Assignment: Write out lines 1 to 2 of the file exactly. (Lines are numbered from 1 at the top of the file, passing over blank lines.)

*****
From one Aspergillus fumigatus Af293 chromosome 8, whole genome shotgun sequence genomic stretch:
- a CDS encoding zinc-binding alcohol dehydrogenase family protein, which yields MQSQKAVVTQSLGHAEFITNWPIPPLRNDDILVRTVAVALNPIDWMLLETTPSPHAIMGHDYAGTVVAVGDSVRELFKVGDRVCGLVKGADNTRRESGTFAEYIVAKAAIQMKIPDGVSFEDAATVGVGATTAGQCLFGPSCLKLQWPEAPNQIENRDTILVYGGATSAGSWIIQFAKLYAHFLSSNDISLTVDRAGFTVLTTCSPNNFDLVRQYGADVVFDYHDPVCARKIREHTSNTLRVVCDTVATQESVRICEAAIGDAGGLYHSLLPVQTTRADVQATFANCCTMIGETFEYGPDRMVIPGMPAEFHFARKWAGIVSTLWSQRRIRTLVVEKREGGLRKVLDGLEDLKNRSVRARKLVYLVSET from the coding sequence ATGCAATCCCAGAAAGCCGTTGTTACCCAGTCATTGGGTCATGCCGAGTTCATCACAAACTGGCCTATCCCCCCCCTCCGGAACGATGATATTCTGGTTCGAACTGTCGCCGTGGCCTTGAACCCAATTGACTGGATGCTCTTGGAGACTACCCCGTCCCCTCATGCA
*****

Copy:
From one Aspergillus fumigatus Af293 chromosome 8, whole genome shotgun sequence genomic stretch:
- a CDS encoding zinc-binding alcohol dehydrogenase family protein, which yields MQSQKAVVTQSLGHAEFITNWPIPPLRNDDILVRTVAVALNPIDWMLLETTPSPHAIMGHDYAGTVVAVGDSVRELFKVGDRVCGLVKGADNTRRESGTFAEYIVAKAAIQMKIPDGVSFEDAATVGVGATTAGQCLFGPSCLKLQWPEAPNQIENRDTILVYGGATSAGSWIIQFAKLYAHFLSSNDISLTVDRAGFTVLTTCSPNNFDLVRQYGADVVFDYHDPVCARKIREHTSNTLRVVCDTVATQESVRICEAAIGDAGGLYHSLLPVQTTRADVQATFANCCTMIGETFEYGPDRMVIPGMPAEFHFARKWAGIVSTLWSQRRIRTLVVEKREGGLRKVLDGLEDLKNRSVRARKLVYLVSET from the coding sequence ATGCAATCCCAGAAAGCCGTTGTTACCCAGTCATTGGGTCATGCCGAGTTCATCACAAACTGGCCTATCCCCCCCCTCCGGAACGATGATATTCTGGTTCGAACTGTCGCCGTGGCCTTGAACCCAATTGACTGGATGCTCTTGGAGACTACCCCGTCCCCTCATGCA